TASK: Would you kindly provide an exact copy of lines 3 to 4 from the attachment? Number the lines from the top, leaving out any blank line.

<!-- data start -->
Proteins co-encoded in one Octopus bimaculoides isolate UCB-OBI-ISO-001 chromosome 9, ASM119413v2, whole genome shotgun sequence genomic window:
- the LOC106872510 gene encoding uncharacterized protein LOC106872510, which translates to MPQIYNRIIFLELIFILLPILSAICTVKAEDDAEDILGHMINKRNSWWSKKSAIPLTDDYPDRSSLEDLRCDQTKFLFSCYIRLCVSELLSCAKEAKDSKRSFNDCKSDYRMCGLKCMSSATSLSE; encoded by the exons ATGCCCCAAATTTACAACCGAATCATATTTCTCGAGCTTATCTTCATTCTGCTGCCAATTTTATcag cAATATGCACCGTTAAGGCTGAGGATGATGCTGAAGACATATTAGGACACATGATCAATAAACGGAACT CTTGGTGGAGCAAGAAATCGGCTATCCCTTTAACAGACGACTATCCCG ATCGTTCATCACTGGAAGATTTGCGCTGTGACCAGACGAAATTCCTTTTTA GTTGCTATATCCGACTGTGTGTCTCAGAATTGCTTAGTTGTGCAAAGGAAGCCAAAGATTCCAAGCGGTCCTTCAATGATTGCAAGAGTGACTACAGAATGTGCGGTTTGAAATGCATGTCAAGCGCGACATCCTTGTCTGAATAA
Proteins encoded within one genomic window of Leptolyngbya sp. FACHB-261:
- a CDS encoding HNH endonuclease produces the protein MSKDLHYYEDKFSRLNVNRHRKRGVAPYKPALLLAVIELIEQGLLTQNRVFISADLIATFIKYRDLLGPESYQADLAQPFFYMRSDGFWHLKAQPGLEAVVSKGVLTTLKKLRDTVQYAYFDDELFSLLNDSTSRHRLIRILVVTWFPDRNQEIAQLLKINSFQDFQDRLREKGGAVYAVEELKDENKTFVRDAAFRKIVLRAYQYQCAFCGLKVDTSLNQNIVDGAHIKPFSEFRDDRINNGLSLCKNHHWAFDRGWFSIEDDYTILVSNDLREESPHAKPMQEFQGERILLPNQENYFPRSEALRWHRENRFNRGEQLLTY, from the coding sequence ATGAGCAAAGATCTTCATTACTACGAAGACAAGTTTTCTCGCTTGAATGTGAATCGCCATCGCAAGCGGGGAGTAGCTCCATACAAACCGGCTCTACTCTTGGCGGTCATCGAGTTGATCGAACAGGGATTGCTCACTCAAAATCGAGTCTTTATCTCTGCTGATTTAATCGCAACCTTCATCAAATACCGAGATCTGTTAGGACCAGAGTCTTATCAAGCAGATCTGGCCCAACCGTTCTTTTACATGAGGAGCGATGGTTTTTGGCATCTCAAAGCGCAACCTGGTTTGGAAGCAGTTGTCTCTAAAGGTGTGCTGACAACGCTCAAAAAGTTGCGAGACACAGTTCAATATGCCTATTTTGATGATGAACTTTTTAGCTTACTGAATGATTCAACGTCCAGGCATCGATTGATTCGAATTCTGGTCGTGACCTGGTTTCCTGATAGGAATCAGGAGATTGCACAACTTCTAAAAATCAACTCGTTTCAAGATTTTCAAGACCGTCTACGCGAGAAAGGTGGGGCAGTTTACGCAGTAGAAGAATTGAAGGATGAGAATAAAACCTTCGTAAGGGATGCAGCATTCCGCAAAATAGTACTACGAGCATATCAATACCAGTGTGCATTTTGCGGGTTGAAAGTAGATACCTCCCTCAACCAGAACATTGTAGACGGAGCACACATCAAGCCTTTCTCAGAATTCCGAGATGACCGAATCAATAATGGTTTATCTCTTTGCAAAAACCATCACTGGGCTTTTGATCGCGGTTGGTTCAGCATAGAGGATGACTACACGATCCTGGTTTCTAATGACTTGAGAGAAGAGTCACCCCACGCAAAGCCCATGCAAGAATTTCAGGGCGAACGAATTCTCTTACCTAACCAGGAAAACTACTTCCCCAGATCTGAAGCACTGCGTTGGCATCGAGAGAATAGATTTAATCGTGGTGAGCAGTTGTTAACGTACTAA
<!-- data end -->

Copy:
Proteins encoded within one genomic window of Leptolyngbya sp. FACHB-261:
- a CDS encoding HNH endonuclease produces the protein MSKDLHYYEDKFSRLNVNRHRKRGVAPYKPALLLAVIELIEQGLLTQNRVFISADLIATFIKYRDLLGPESYQADLAQPFFYMRSDGFWHLKAQPGLEAVVSKGVLTTLKKLRDTVQYAYFDDELFSLLNDSTSRHRLIRILVVTWFPDRNQEIAQLLKINSFQDFQDRLREKGGAVYAVEELKDENKTFVRDAAFRKIVLRAYQYQCAFCGLKVDTSLNQNIVDGAHIKPFSEFRDDRINNGLSLCKNHHWAFDRGWFSIEDDYTILVSNDLREESPHAKPMQEFQGERILLPNQENYFPRSEALRWHRENRFNRGEQLLTY, from the coding sequence ATGAGCAAAGATCTTCATTACTACGAAGACAAGTTTTCTCGCTTGAATGTGAATCGCCATCGCAAGCGGGGAGTAGCTCCATACAAACCGGCTCTACTCTTGGCGGTCATCGAGTTGATCGAACAGGGATTGCTCACTCAAAATCGAGTCTTTATCTCTGCTGATTTAATCGCAACCTTCATCAAATACCGAGATCTGTTAGGACCAGAGTCTTATCAAGCAGATCTGGCCCAACCGTTCTTTTACATGAGGAGCGATGGTTTTTGGCATCTCAAAGCGCAACCTGGTTTGGAAGCAGTTGTCTCTAAAGGTGTGCTGACAACGCTCAAAAAGTTGCGAGACACAGTTCAATATGCCTATTTTGATGATGAACTTTTTAGCTTACTGAATGATTCAACGTCCAGGCATCGATTGATTCGAATTCTGGTCGTGACCTGGTTTCCTGATAGGAATCAGGAGATTGCACAACTTCTAAAAATCAACTCGTTTCAAGATTTTCAAGACCGTCTACGCGAGAAAGGTGGGGCAGTTTACGCAGTAGAAGAATTGAAGGATGAGAATAAAACCTTCGTAAGGGATGCAGCATTCCGCAAAATAGTACTACGAGCATATCAATACCAGTGTGCATTTTGCGGGTTGAAAGTAGATACCTCCCTCAACCAGAACATTGTAGACGGAGCACACATCAAGCCTTTCTCAGAATTCCGAGATGACCGAATCAATAATGGTTTATCTCTTTGCAAAAACCATCACTGGGCTTTTGATCGCGGTTGGTTCAGCATAGAGGATGACTACACGATCCTGGTTTCTAATGACTTGAGAGAAGAGTCACCCCACGCAAAGCCCATGCAAGAATTTCAGGGCGAACGAATTCTCTTACCTAACCAGGAAAACTACTTCCCCAGATCTGAAGCACTGCGTTGGCATCGAGAGAATAGATTTAATCGTGGTGAGCAGTTGTTAACGTACTAA